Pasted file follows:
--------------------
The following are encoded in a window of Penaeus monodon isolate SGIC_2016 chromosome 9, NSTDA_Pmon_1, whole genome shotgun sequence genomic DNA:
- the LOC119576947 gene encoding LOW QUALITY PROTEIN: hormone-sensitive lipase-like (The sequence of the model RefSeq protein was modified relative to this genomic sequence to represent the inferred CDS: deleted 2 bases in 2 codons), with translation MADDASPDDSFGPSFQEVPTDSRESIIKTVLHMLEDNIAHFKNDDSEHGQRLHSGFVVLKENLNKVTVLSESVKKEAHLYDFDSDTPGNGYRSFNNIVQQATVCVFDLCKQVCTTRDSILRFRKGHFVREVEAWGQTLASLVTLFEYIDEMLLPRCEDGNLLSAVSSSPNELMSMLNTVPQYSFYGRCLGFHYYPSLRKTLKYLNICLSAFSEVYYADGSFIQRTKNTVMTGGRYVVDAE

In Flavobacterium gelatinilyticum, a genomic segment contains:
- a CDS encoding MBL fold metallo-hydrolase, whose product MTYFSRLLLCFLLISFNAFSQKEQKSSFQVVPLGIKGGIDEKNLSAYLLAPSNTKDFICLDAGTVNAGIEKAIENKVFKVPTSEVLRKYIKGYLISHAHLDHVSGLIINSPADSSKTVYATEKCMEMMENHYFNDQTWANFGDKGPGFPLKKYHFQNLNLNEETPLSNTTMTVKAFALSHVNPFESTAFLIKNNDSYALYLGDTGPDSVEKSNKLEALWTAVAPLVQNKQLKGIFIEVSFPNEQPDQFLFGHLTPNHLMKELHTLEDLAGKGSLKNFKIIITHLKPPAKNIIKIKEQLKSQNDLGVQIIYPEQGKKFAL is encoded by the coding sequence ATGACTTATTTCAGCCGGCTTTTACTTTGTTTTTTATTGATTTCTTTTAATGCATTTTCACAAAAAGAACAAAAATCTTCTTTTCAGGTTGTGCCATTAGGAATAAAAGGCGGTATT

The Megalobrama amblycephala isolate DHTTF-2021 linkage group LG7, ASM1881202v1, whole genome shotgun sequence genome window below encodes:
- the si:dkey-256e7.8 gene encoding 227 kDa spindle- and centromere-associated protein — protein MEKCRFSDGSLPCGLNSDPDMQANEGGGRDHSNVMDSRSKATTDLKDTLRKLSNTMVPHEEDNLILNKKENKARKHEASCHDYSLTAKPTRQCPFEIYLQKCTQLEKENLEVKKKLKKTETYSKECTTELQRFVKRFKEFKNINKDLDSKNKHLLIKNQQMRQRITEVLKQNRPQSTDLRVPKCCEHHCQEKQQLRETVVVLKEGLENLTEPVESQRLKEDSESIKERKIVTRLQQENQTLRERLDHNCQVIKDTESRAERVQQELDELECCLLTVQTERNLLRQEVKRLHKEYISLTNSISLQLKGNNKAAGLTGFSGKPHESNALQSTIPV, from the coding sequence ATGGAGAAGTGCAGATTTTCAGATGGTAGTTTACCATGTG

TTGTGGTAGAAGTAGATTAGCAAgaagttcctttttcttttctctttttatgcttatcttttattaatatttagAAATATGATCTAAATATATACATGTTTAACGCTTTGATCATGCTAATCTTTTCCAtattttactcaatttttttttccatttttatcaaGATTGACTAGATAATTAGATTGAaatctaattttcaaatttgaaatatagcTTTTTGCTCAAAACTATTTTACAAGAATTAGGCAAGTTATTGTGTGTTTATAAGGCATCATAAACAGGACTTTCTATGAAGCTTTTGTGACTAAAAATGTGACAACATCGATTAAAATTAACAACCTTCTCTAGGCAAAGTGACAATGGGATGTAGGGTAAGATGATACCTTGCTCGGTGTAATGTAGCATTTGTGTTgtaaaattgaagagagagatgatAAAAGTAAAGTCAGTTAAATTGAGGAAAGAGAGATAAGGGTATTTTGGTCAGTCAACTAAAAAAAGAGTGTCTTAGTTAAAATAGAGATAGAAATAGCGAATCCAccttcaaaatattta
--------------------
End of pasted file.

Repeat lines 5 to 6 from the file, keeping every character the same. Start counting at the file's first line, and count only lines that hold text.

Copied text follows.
The Megalobrama amblycephala isolate DHTTF-2021 linkage group LG7, ASM1881202v1, whole genome shotgun sequence genome window below encodes:
- the si:dkey-256e7.8 gene encoding 227 kDa spindle- and centromere-associated protein — protein MEKCRFSDGSLPCGLNSDPDMQANEGGGRDHSNVMDSRSKATTDLKDTLRKLSNTMVPHEEDNLILNKKENKARKHEASCHDYSLTAKPTRQCPFEIYLQKCTQLEKENLEVKKKLKKTETYSKECTTELQRFVKRFKEFKNINKDLDSKNKHLLIKNQQMRQRITEVLKQNRPQSTDLRVPKCCEHHCQEKQQLRETVVVLKEGLENLTEPVESQRLKEDSESIKERKIVTRLQQENQTLRERLDHNCQVIKDTESRAERVQQELDELECCLLTVQTERNLLRQEVKRLHKEYISLTNSISLQLKGNNKAAGLTGFSGKPHESNALQSTIPV, from the coding sequence ATGGAGAAGTGCAGATTTTCAGATGGTAGTTTACCATGTG